An Explanation of Cover Songs

We all have our favourite cover songs, but do you know what a cover song actually is? Do you know all the legalities? We’ve done some digging for you.

  • According to Wikipedia: “In popular music, a cover version, cover song, or simply cover, is a new performance or recording by someone other than the original artist or composer of a previously recorded, commercially released song.”
  • A popular cover song is Jimi Hendrix’s version of Bob Dylan’s “All Along the Watchtower”. The Hendrix recording, released six months after Dylan’s original, became a Top 10 single in the UK in 1968 (US number 20) and was ranked 48th in Rolling Stone magazine’s “500 Greatest Songs of All Time”.
  • The term “cover” goes back decades when cover version originally described a rival version of a tune recorded to compete with the recently released (original) version. The Chicago Tribune described the term in 1952: “trade jargon meaning to record a tune that looks like a potential hit on someone else’s label”.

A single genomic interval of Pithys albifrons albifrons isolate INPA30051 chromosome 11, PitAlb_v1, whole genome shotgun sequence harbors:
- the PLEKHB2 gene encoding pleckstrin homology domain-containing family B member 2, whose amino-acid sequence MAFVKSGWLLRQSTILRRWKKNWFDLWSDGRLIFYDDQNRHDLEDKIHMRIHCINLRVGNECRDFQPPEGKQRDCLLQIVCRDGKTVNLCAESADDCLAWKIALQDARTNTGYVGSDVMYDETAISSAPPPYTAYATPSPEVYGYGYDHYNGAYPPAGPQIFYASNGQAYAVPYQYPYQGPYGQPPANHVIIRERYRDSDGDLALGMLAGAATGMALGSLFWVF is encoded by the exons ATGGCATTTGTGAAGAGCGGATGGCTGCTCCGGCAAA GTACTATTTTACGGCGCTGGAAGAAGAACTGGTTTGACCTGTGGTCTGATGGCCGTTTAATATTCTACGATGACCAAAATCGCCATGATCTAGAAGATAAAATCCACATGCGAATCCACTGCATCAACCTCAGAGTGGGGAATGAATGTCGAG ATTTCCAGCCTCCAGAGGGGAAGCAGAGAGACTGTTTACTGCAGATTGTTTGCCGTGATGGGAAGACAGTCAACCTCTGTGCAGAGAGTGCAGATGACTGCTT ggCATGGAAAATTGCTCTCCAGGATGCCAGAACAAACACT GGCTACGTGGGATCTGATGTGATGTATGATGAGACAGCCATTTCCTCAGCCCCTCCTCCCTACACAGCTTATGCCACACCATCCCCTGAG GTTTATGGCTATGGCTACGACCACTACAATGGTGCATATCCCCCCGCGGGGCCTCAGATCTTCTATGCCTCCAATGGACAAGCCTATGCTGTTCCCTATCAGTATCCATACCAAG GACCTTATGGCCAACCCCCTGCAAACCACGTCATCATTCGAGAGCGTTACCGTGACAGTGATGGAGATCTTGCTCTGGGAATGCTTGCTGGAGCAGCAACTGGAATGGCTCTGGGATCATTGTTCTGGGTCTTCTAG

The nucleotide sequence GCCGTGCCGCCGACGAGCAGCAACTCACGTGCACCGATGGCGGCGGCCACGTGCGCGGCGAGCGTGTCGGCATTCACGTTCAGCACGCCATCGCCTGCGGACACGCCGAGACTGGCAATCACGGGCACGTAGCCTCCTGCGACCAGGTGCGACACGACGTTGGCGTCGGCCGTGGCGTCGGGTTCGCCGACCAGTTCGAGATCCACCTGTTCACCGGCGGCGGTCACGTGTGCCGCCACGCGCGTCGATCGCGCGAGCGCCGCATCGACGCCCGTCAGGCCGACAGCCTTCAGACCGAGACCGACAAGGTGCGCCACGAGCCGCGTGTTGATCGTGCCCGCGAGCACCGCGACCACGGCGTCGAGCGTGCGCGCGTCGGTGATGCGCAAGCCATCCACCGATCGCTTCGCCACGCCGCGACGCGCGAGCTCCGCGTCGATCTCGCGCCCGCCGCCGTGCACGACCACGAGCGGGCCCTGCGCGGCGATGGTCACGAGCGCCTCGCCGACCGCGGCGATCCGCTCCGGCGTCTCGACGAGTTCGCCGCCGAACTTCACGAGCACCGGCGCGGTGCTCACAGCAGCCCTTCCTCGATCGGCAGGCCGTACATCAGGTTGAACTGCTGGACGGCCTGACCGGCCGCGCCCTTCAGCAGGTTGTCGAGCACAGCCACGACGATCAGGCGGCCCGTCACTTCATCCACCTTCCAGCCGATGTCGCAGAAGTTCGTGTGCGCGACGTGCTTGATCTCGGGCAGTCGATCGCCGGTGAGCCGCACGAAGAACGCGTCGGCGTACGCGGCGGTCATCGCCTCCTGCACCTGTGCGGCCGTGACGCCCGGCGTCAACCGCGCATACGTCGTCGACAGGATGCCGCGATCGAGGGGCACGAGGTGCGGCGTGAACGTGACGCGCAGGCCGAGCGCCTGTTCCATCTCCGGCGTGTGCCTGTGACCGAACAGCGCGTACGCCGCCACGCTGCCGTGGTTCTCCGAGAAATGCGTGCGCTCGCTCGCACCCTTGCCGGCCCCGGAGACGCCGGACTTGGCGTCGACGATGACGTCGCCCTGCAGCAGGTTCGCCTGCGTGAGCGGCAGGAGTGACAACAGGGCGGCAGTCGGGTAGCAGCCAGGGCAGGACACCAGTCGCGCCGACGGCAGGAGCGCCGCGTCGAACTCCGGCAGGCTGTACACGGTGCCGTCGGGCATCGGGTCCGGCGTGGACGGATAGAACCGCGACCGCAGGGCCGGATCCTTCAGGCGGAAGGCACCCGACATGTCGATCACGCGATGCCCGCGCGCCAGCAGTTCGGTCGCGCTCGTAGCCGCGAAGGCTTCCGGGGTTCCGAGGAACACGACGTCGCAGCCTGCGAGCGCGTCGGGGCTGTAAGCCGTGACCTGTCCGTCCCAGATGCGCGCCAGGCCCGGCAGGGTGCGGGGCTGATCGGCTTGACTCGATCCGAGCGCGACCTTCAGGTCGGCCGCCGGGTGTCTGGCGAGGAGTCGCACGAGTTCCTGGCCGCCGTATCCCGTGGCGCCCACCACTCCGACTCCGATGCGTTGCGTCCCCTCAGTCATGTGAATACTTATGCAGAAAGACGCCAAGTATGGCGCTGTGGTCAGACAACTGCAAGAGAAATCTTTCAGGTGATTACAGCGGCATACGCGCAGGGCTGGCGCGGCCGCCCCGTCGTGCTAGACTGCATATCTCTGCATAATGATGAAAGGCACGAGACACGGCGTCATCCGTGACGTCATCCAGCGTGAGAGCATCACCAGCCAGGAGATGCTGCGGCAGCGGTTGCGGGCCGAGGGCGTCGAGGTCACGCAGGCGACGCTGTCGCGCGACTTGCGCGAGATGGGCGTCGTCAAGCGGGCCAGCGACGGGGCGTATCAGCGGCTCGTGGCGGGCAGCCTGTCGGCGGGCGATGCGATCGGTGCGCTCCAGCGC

• Many tribute bands attempt to recreate another band’s music as faithfully as possible, but some such bands introduce a twist. Dread Zeppelin performs reggae versions of the Zeppelin catalog and Beatallica creates heavy metal fusions of songs by the Beatles and Metallica.
  • Since the Copyright Act of 1909, United States musicians have had the right to record a version of someone else’s previously recorded and released tune, whether it is music alone or music with lyrics. A license can be negotiated between representatives of the interpreting artist and the copyright holder, or recording published tunes can fall under a mechanical license whereby the recording artist pays a standard royalty to the original author/copyright holder through an organization such as the Harry Fox Agency, and is safe under copyright law even if they do not have any permission from the original author.
  • The most covered song of all time is “Yesterday” by The Beatles. Here are the rest: http://mentalfloss.com/article/20811/most-covered-songs-in-music-history
  • Using someone else’s hit song has often been a way for a new act to get heard and recognised. Covering someone else’s material or song isn’t so much of a problem when performing live, but if you want to record and distribute that song as a record or a download, you‘re going to need permission from the song’s publisher. (Source: https://www.makeitinmusic.com/licence-cover-song/)

 

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